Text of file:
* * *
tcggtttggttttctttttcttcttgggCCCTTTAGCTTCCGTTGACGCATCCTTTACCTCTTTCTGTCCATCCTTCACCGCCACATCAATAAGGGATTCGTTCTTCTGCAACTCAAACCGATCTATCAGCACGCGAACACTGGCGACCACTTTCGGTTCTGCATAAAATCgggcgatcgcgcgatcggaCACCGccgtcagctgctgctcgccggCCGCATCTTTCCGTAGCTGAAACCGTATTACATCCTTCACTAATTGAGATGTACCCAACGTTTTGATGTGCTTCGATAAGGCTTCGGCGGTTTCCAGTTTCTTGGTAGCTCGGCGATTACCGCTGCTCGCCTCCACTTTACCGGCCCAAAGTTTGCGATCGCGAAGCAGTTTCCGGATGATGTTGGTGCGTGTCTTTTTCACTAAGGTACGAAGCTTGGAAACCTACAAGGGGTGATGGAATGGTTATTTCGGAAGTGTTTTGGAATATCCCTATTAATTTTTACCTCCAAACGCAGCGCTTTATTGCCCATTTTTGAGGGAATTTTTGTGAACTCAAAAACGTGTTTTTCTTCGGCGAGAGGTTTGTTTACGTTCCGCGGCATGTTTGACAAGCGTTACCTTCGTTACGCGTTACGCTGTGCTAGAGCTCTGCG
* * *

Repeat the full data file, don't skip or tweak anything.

tcggtttggttttctttttcttcttgggCCCTTTAGCTTCCGTTGACGCATCCTTTACCTCTTTCTGTCCATCCTTCACCGCCACATCAATAAGGGATTCGTTCTTCTGCAACTCAAACCGATCTATCAGCACGCGAACACTGGCGACCACTTTCGGTTCTGCATAAAATCgggcgatcgcgcgatcggaCACCGccgtcagctgctgctcgccggCCGCATCTTTCCGTAGCTGAAACCGTATTACATCCTTCACTAATTGAGATGTACCCAACGTTTTGATGTGCTTCGATAAGGCTTCGGCGGTTTCCAGTTTCTTGGTAGCTCGGCGATTACCGCTGCTCGCCTCCACTTTACCGGCCCAAAGTTTGCGATCGCGAAGCAGTTTCCGGATGATGTTGGTGCGTGTCTTTTTCACTAAGGTACGAAGCTTGGAAACCTACAAGGGGTGATGGAATGGTTATTTCGGAAGTGTTTTGGAATATCCCTATTAATTTTTACCTCCAAACGCAGCGCTTTATTGCCCATTTTTGAGGGAATTTTTGTGAACTCAAAAACGTGTTTTTCTTCGGCGAGAGGTTTGTTTACGTTCCGCGGCATGTTTGACAAGCGTTACCTTCGTTACGCGTTACGCTGTGCTAGAGCTCTGCG